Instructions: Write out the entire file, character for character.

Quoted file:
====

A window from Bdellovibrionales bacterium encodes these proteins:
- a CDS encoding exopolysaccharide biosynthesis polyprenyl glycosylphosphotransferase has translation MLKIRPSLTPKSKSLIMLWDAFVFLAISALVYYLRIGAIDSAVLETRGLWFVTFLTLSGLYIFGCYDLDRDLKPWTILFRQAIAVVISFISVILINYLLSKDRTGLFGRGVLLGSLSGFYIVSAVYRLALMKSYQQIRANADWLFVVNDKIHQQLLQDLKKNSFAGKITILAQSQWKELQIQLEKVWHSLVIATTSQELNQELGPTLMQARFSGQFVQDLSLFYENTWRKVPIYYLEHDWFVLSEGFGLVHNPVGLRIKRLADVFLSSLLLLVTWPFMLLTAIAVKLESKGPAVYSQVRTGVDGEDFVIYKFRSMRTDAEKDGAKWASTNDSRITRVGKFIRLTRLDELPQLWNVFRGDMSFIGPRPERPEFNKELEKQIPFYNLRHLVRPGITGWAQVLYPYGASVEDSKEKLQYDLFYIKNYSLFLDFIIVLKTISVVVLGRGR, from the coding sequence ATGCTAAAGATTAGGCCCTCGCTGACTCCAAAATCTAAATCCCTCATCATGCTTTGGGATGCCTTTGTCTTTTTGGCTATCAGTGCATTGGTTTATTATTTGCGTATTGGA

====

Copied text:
A window from Bdellovibrionales bacterium encodes these proteins:
- a CDS encoding exopolysaccharide biosynthesis polyprenyl glycosylphosphotransferase has translation MLKIRPSLTPKSKSLIMLWDAFVFLAISALVYYLRIGAIDSAVLETRGLWFVTFLTLSGLYIFGCYDLDRDLKPWTILFRQAIAVVISFISVILINYLLSKDRTGLFGRGVLLGSLSGFYIVSAVYRLALMKSYQQIRANADWLFVVNDKIHQQLLQDLKKNSFAGKITILAQSQWKELQIQLEKVWHSLVIATTSQELNQELGPTLMQARFSGQFVQDLSLFYENTWRKVPIYYLEHDWFVLSEGFGLVHNPVGLRIKRLADVFLSSLLLLVTWPFMLLTAIAVKLESKGPAVYSQVRTGVDGEDFVIYKFRSMRTDAEKDGAKWASTNDSRITRVGKFIRLTRLDELPQLWNVFRGDMSFIGPRPERPEFNKELEKQIPFYNLRHLVRPGITGWAQVLYPYGASVEDSKEKLQYDLFYIKNYSLFLDFIIVLKTISVVVLGRGR, from the coding sequence ATGCTAAAGATTAGGCCCTCGCTGACTCCAAAATCTAAATCCCTCATCATGCTTTGGGATGCCTTTGTCTTTTTGGCTATCAGTGCATTGGTTTATTATTTGCGTATTGGA